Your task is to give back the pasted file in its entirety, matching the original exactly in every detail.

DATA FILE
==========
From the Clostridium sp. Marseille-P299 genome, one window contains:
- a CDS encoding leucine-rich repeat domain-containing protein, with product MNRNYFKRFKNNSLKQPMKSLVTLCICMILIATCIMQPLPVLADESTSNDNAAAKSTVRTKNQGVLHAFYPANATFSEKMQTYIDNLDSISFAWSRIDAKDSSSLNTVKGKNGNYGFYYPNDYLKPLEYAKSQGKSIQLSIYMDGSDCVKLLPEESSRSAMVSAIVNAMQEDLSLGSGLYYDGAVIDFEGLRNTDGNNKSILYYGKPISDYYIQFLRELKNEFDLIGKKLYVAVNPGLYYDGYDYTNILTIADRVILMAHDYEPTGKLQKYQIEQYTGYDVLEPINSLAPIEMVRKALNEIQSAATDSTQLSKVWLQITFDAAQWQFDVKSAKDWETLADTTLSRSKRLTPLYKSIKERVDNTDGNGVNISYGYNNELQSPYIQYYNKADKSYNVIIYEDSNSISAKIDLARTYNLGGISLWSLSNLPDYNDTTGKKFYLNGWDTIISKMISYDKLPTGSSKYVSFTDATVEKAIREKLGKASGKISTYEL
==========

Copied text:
From the Clostridium sp. Marseille-P299 genome, one window contains:
- a CDS encoding leucine-rich repeat domain-containing protein, with product MNRNYFKRFKNNSLKQPMKSLVTLCICMILIATCIMQPLPVLADESTSNDNAAAKSTVRTKNQGVLHAFYPANATFSEKMQTYIDNLDSISFAWSRIDAKDSSSLNTVKGKNGNYGFYYPNDYLKPLEYAKSQGKSIQLSIYMDGSDCVKLLPEESSRSAMVSAIVNAMQEDLSLGSGLYYDGAVIDFEGLRNTDGNNKSILYYGKPISDYYIQFLRELKNEFDLIGKKLYVAVNPGLYYDGYDYTNILTIADRVILMAHDYEPTGKLQKYQIEQYTGYDVLEPINSLAPIEMVRKALNEIQSAATDSTQLSKVWLQITFDAAQWQFDVKSAKDWETLADTTLSRSKRLTPLYKSIKERVDNTDGNGVNISYGYNNELQSPYIQYYNKADKSYNVIIYEDSNSISAKIDLARTYNLGGISLWSLSNLPDYNDTTGKKFYLNGWDTIISKMISYDKLPTGSSKYVSFTDATVEKAIREKLGKASGKISTYEL